Posts Tagged ‘Inspiration’

10 Photographers You Should Ignore

Editor’s note: This is a piece by photographers Bryan Formhals and Blake Andrews on how famous photographers’ styles are copied over and over again. Please do not read or comment if you take things too seriously.


The other day while reading the Internet I came across “The 10 Most Harmful Novels for Aspiring Writers.” I wondered whether there could be a list for photographers as well. I thought about it and then sent my list to Blake Andrews to see if he wanted to contribute and have some fun with it. Here’s what we came up with.
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DEVELOP Tube: Quality Video Content for Photography Enthusiasts

DEVELOP Tube is a video channel on YouTube and Vimeo that’s geared towards photographers and curated by NYC-based photographer Erica McDonald. Each channel features interviews, profiles, lectures, and films about photography that are carefully selected from each website.

(via TIME)

The Photographer’s Pen Pal Promo Piece

One of the most important things I’ve learned during my ongoing adventure as a small-town, self-employed photographer is that nothing is more important than the relationships I’m building. So when I decided sometime last year that I was going to do a 2012 promo I wanted to create something that looked elegant, something that the recipients could be a part of and most importantly, something that could start building long-lasting relationships.
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Superhero Photos Using an Old School Overhead Projector

Haristobald recently captured a series of Superman photographs without the use of Photoshop or body painting. Instead, he used an old fashioned overhead projector — with the lamp replaced with a strobe — and transparencies to project the Superman symbol across his model’s chest. The behind-the-scenes video above shows how he accomplished it. Here’s the projector he used.

Superman (via DYIP via Fstoppers)

Armless Indonesian Woman Pursues Photography Dream

Rusidah Badawi lost her forearms in a tragic accident 32 years ago at the age of 12. After the amputation, the 44-year-old Indonesian woman was introduced to photography through a vocational rehabilitation centre for the handicapped. She immediately fell in love with it, and began a career working as a wedding and party photographer. Working primarily with film photography up until 2010, she switched over to digital when Canon sponsored her endeavors by gifting her with a digital Canon 550D DSLR and a Speedlite flash.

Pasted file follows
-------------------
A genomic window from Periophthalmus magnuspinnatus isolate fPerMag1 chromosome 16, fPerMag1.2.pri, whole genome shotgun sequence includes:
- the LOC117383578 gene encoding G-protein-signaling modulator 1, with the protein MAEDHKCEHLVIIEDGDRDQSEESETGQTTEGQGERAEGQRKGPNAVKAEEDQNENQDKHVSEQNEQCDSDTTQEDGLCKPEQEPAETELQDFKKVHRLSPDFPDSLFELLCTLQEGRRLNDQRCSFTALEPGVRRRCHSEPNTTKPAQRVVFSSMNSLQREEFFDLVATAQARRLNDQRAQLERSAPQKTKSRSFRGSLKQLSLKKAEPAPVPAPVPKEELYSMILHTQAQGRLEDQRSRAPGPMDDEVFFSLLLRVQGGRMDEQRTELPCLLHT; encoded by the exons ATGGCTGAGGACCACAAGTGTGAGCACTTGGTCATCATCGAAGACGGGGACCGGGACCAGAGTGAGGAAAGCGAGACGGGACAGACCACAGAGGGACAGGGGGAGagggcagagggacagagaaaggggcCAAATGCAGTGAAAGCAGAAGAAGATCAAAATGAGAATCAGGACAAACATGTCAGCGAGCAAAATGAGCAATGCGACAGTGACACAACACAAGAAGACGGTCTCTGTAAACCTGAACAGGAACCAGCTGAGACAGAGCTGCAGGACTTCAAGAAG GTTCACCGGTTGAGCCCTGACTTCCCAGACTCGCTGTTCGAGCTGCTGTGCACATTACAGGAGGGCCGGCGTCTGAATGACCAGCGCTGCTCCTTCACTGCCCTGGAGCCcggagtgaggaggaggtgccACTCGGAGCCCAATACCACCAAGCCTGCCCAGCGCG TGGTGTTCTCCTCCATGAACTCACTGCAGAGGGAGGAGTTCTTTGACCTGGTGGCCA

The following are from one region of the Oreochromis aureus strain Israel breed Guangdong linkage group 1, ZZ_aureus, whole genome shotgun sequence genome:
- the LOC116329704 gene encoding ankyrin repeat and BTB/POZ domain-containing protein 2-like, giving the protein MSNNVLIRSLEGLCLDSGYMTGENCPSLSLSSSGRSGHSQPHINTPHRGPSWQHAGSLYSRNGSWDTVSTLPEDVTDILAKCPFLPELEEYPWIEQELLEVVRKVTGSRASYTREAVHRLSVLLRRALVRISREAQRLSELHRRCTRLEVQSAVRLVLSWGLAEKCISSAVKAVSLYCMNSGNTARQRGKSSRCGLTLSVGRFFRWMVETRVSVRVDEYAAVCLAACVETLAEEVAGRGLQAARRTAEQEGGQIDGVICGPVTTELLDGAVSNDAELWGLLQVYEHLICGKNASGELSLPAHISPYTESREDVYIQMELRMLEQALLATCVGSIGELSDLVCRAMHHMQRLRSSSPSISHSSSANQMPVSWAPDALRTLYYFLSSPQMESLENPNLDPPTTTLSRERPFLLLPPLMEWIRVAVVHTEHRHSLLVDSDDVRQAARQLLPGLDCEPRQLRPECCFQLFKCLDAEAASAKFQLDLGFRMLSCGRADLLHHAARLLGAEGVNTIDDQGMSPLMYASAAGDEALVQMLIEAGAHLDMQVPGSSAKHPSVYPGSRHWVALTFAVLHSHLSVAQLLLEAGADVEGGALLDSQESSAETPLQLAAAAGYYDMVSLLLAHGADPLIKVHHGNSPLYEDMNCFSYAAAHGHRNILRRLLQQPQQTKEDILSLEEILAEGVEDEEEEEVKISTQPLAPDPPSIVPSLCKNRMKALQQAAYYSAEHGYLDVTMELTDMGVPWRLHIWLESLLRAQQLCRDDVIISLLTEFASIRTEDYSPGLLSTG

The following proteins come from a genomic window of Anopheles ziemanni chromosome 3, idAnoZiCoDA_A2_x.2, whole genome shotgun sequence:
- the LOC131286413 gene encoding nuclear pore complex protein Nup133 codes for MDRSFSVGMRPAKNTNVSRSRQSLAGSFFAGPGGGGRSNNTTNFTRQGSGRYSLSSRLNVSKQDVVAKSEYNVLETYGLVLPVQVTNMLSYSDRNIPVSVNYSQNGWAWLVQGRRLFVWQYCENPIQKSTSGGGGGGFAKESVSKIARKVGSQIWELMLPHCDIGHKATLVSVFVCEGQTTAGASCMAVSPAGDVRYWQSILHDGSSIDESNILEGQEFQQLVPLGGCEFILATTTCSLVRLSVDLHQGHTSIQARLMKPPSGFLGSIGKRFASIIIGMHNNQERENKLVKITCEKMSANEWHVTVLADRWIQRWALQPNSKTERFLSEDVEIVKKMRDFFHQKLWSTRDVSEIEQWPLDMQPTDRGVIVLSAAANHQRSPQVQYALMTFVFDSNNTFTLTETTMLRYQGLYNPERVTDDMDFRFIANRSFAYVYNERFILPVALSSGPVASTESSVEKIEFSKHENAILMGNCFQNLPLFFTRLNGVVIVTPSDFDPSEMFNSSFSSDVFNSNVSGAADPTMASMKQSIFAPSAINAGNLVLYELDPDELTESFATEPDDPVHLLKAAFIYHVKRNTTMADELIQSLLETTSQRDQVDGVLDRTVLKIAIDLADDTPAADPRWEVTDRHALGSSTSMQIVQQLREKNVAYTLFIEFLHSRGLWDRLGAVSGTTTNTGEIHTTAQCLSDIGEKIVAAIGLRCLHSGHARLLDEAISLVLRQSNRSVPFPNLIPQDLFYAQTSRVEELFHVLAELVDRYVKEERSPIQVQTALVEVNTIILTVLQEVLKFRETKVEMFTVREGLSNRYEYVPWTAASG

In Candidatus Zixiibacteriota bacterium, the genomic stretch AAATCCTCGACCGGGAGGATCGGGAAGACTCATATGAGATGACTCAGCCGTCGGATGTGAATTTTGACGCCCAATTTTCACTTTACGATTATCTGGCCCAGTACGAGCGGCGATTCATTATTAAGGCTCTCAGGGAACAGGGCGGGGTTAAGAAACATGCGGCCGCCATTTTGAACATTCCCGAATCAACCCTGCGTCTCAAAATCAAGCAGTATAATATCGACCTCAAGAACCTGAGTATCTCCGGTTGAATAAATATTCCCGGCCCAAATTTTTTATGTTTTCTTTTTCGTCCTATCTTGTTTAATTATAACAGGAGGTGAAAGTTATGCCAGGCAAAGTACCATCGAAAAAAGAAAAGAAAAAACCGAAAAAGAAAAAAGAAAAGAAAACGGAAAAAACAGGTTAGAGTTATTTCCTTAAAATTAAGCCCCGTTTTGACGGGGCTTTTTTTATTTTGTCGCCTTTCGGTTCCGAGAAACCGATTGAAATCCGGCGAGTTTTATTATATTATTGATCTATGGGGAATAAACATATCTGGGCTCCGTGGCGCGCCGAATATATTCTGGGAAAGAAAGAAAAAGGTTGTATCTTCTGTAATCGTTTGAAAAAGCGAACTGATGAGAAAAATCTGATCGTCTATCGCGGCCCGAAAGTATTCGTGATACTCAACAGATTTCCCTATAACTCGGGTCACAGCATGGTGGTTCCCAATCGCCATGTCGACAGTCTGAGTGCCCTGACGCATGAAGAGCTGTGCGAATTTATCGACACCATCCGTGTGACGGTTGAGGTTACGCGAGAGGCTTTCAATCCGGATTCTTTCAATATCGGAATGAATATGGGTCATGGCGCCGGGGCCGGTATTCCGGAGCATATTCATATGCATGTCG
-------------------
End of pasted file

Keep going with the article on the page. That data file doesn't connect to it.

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Mary Ellen Mark Shares Thoughts on Capturing Iconic Images

Here’s a short video in which renowned American photographer Mary Ellen Mark shares some thoughts on photography and iconic photographs. Her advice for aspiring documentary photographers:

If you love it and you really want to do it, then you must do it because you’ll never forgive yourself for not doing something you cared about or you believed in, if you don’t do it now.

(via Profoto)

A Portrait of Chicago: Street Photographs by Magnum Photographer Alex Webb

Here’s a photo essay that documents Magnum photographer Alex Webb‘s exploration of the streets of Chicago. In an interview with Leica, Webb states,

[...] I am not trying to convey messages. I take photographs to affirm reality, not explain reality and that reality often has a high level of ambiguity to it, which is subject to interpretation. So what one viewer discovers in a given image may be very different from what another viewer discovers. This particular photograph seems to suggest to you something about corporate culture, but another viewer might simply be amused by the similarity of be-suited figures and another viewer might find something else. I believe in photographs that have a level of ambiguity, images that work on suggestion, that ask questions rather than provide answers.

(via The Leica Camera Blog)

What it Takes to Be a National Geographic Photographer

The Photo Society has published an interesting article in which Kent Kobersteen, the Director of Photography at National Geographic magazine from 1987 to 2005, shares thoughts on what he looks for in photographers:

[The required] attributes are intellect, passion, maturity and drive.

Reading this, you may say “What about the photography?” Of course any person under consideration must be a great photographer. The National Geographic needs photography that is strong aesthetically and has a sophisticated use of color, photography that is poetic, journalistic, memorable, and comes from unique and intuitive seeing. But, that’s obvious, that’s a given.

All four of these attributes – intellect, passion, maturity, drive — ARE about the photography.

Kobersteen also states that he would choose “a photographer whose eye was not the best, but who worked very hard, rather than the person with the best eye in the world, and who was lazy.”

What it Takes to be a National Geographic Photographer (via APhotoEditor)


Image credit: National Geographic by Jcl

Every World Press Photo Contest Winner from 1955 Through 2011

Buzzfeed has published a gallery showing every winning photo from the World Press Photo contest from 1955 to the present. It’s a powerful set of photos that paints a pretty grim picture of humanity.

Every World Press Photo Winner From 1955-2011 (via kottke.org)

Creative Ideas for Playing with Custom Bokeh Shapes

For Valentine’s Day this year, Samsung created this short film that features custom bokeh shapes shot with Samsung NX gear. They come up with some pretty creative ideas for various shapes: pop a balloon filled with glitter to create a firework look, or shoot out of a car window at night to capture spaceships flying through space! If you’re interested in learning how to customize your own bokeh, check out this video tutorial or the tutorial Samsung published alongside this video.

(via Photoblog.hk)